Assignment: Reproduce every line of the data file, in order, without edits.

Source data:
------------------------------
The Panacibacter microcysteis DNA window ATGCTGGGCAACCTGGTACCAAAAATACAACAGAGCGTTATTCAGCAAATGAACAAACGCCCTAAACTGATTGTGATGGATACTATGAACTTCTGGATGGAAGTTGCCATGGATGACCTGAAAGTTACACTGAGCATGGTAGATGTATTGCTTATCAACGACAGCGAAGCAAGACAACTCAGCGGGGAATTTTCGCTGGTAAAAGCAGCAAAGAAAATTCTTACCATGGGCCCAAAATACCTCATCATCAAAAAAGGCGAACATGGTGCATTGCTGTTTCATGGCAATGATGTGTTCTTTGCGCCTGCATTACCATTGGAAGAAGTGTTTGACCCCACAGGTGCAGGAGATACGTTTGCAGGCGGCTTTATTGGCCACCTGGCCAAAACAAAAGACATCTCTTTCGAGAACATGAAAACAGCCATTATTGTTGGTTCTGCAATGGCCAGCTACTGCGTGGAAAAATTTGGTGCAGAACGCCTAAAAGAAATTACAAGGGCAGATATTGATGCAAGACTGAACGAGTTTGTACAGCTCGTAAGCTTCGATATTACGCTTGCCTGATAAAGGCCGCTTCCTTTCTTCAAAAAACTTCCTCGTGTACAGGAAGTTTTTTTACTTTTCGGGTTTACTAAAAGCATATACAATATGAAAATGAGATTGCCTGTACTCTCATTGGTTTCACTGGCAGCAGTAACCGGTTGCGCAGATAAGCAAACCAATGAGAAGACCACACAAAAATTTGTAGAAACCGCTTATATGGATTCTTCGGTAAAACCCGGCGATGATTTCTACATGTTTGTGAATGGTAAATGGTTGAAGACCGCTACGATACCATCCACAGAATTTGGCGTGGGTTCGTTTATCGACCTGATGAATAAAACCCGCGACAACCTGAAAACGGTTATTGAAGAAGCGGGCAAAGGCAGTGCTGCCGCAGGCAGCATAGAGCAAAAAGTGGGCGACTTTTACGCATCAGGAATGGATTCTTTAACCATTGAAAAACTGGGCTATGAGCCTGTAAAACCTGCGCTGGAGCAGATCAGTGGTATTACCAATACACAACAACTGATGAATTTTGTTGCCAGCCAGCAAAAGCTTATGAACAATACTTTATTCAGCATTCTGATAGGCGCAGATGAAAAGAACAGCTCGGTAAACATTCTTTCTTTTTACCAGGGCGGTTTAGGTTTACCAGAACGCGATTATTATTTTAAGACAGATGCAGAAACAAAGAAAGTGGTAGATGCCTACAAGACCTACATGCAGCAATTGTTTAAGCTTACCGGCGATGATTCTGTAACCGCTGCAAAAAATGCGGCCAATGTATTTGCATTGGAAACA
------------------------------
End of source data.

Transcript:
The Panacibacter microcysteis DNA window ATGCTGGGCAACCTGGTACCAAAAATACAACAGAGCGTTATTCAGCAAATGAACAAACGCCCTAAACTGATTGTGATGGATACTATGAACTTCTGGATGGAAGTTGCCATGGATGACCTGAAAGTTACACTGAGCATGGTAGATGTATTGCTTATCAACGACAGCGAAGCAAGACAACTCAGCGGGGAATTTTCGCTGGTAAAAGCAGCAAAGAAAATTCTTACCATGGGCCCAAAATACCTCATCATCAAAAAAGGCGAACATGGTGCATTGCTGTTTCATGGCAATGATGTGTTCTTTGCGCCTGCATTACCATTGGAAGAAGTGTTTGACCCCACAGGTGCAGGAGATACGTTTGCAGGCGGCTTTATTGGCCACCTGGCCAAAACAAAAGACATCTCTTTCGAGAACATGAAAACAGCCATTATTGTTGGTTCTGCAATGGCCAGCTACTGCGTGGAAAAATTTGGTGCAGAACGCCTAAAAGAAATTACAAGGGCAGATATTGATGCAAGACTGAACGAGTTTGTACAGCTCGTAAGCTTCGATATTACGCTTGCCTGATAAAGGCCGCTTCCTTTCTTCAAAAAACTTCCTCGTGTACAGGAAGTTTTTTTACTTTTCGGGTTTACTAAAAGCATATACAATATGAAAATGAGATTGCCTGTACTCTCATTGGTTTCACTGGCAGCAGTAACCGGTTGCGCAGATAAGCAAACCAATGAGAAGACCACACAAAAATTTGTAGAAACCGCTTATATGGATTCTTCGGTAAAACCCGGCGATGATTTCTACATGTTTGTGAATGGTAAATGGTTGAAGACCGCTACGATACCATCCACAGAATTTGGCGTGGGTTCGTTTATCGACCTGATGAATAAAACCCGCGACAACCTGAAAACGGTTATTGAAGAAGCGGGCAAAGGCAGTGCTGCCGCAGGCAGCATAGAGCAAAAAGTGGGCGACTTTTACGCATCAGGAATGGATTCTTTAACCATTGAAAAACTGGGCTATGAGCCTGTAAAACCTGCGCTGGAGCAGATCAGTGGTATTACCAATACACAACAACTGATGAATTTTGTTGCCAGCCAGCAAAAGCTTATGAACAATACTTTATTCAGCATTCTGATAGGCGCAGATGAAAAGAACAGCTCGGTAAACATTCTTTCTTTTTACCAGGGCGGTTTAGGTTTACCAGAACGCGATTATTATTTTAAGACAGATGCAGAAACAAAGAAAGTGGTAGATGCCTACAAGACCTACATGCAGCAATTGTTTAAGCTTACCGGCGATGATTCTGTAACCGCTGCAAAAAATGCGGCCAATGTATTTGCATTGGAAACA